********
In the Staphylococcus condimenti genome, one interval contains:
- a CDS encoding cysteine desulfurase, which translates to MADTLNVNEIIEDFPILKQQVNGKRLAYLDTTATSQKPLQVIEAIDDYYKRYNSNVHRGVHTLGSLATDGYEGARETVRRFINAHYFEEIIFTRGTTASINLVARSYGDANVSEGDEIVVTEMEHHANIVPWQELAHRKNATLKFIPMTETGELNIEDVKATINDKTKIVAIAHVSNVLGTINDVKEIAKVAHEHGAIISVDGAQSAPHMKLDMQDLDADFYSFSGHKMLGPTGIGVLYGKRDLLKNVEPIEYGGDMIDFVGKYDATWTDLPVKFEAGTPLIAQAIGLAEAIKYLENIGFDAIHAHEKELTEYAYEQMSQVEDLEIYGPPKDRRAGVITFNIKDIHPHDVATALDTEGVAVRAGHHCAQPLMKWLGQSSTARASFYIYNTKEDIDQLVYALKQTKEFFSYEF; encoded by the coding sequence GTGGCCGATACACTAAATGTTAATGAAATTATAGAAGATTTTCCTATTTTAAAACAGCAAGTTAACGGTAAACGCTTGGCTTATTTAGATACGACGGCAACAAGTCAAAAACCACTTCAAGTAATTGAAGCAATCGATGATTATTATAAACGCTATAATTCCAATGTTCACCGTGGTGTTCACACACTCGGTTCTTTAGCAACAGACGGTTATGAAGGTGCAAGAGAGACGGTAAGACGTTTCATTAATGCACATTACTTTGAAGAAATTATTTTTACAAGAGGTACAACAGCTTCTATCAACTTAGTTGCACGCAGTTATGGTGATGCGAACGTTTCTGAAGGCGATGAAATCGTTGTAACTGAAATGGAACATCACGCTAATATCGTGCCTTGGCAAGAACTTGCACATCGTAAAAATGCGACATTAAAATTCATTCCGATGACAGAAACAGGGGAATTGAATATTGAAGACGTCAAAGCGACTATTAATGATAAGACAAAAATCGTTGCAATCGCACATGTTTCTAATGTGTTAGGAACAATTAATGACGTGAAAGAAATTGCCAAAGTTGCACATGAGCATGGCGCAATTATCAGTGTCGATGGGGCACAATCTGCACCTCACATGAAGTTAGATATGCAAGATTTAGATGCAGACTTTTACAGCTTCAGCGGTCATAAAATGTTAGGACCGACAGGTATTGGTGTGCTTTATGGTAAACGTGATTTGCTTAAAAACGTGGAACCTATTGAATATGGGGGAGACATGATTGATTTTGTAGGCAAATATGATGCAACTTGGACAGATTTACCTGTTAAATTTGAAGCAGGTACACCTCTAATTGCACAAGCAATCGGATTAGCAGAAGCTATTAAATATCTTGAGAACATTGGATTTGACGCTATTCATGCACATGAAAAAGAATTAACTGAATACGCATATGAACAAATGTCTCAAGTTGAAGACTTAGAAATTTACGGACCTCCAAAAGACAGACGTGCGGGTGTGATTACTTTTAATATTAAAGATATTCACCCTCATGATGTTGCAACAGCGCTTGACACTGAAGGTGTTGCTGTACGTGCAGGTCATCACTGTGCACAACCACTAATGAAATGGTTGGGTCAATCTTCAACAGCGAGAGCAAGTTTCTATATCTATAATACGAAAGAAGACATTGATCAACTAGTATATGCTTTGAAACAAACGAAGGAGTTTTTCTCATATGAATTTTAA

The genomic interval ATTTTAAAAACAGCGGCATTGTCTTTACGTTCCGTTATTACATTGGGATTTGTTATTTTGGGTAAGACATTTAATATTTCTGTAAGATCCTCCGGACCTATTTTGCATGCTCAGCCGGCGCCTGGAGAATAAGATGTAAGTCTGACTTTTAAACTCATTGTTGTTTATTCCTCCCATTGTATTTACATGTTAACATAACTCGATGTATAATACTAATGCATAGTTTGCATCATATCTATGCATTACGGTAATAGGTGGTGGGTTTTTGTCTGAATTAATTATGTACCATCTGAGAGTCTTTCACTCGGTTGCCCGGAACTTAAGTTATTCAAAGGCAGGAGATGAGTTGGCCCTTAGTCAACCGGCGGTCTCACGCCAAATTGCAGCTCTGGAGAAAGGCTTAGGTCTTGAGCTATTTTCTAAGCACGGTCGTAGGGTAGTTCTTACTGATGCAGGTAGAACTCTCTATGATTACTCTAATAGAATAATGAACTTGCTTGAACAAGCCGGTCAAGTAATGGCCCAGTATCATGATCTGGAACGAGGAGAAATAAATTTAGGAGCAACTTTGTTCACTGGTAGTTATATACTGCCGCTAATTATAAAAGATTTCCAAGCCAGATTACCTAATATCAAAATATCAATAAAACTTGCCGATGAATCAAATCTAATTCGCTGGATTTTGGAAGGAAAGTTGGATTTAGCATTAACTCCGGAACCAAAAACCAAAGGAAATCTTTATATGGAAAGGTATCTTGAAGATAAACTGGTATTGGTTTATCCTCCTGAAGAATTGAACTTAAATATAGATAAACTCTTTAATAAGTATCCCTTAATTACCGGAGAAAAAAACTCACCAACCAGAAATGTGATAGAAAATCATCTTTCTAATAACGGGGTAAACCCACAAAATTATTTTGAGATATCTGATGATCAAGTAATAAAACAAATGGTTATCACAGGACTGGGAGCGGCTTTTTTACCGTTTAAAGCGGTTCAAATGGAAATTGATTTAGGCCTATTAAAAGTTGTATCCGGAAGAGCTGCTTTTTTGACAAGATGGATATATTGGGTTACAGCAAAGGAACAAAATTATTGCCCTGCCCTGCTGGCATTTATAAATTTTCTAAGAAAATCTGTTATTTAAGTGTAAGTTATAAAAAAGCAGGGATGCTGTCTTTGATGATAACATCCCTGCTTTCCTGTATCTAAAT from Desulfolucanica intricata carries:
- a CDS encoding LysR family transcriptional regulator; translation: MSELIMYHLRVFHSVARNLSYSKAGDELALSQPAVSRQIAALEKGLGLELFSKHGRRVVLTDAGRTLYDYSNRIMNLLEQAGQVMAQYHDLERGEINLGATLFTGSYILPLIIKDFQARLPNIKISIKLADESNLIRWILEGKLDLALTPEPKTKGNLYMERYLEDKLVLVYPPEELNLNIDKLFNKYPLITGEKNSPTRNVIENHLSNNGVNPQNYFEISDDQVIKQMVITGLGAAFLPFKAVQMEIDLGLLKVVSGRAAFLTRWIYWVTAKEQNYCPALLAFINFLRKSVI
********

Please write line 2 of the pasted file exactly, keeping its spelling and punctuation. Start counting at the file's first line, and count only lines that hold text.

- a CDS encoding cysteine desulfurase, which translates to MADTLNVNEIIEDFPILKQQVNGKRLAYLDTTATSQKPLQVIEAIDDYYKRYNSNVHRGVHTLGSLATDGYEGARETVRRFINAHYFEEIIFTRGTTASINLVARSYGDANVSEGDEIVVTEMEHHANIVPWQELAHRKNATLKFIPMTETGELNIEDVKATINDKTKIVAIAHVSNVLGTINDVKEIAKVAHEHGAIISVDGAQSAPHMKLDMQDLDADFYSFSGHKMLGPTGIGVLYGKRDLLKNVEPIEYGGDMIDFVGKYDATWTDLPVKFEAGTPLIAQAIGLAEAIKYLENIGFDAIHAHEKELTEYAYEQMSQVEDLEIYGPPKDRRAGVITFNIKDIHPHDVATALDTEGVAVRAGHHCAQPLMKWLGQSSTARASFYIYNTKEDIDQLVYALKQTKEFFSYEF; encoded by the coding sequence GTGGCCGATACACTAAATGTTAATGAAATTATAGAAGATTTTCCTATTTTAAAACAGCAAGTTAACGGTAAACGCTTGGCTTATTTAGATACGACGGCAACAAGTCAAAAACCACTTCAAGTAATTGAAGCAATCGATGATTATTATAAACGCTATAATTCCAATGTTCACCGTGGTGTTCACACACTCGGTTCTTTAGCAACAGACGGTTATGAAGGTGCAAGAGAGACGGTAAGACGTTTCATTAATGCACATTACTTTGAAGAAATTATTTTTACAAGAGGTACAACAGCTTCTATCAACTTAGTTGCACGCAGTTATGGTGATGCGAACGTTTCTGAAGGCGATGAAATCGTTGTAACTGAAATGGAACATCACGCTAATATCGTGCCTTGGCAAGAACTTGCACATCGTAAAAATGCGACATTAAAATTCATTCCGATGACAGAAACAGGGGAATTGAATATTGAAGACGTCAAAGCGACTATTAATGATAAGACAAAAATCGTTGCAATCGCACATGTTTCTAATGTGTTAGGAACAATTAATGACGTGAAAGAAATTGCCAAAGTTGCACATGAGCATGGCGCAATTATCAGTGTCGATGGGGCACAATCTGCACCTCACATGAAGTTAGATATGCAAGATTTAGATGCAGACTTTTACAGCTTCAGCGGTCATAAAATGTTAGGACCGACAGGTATTGGTGTGCTTTATGGTAAACGTGATTTGCTTAAAAACGTGGAACCTATTGAATATGGGGGAGACATGATTGATTTTGTAGGCAAATATGATGCAACTTGGACAGATTTACCTGTTAAATTTGAAGCAGGTACACCTCTAATTGCACAAGCAATCGGATTAGCAGAAGCTATTAAATATCTTGAGAACATTGGATTTGACGCTATTCATGCACATGAAAAAGAATTAACTGAATACGCATATGAACAAATGTCTCAAGTTGAAGACTTAGAAATTTACGGACCTCCAAAAGACAGACGTGCGGGTGTGATTACTTTTAATATTAAAGATATTCACCCTCATGATGTTGCAACAGCGCTTGACACTGAAGGTGTTGCTGTACGTGCAGGTCATCACTGTGCACAACCACTAATGAAATGGTTGGGTCAATCTTCAACAGCGAGAGCAAGTTTCTATATCTATAATACGAAAGAAGACATTGATCAACTAGTATATGCTTTGAAACAAACGAAGGAGTTTTTCTCATATGAATTTTAA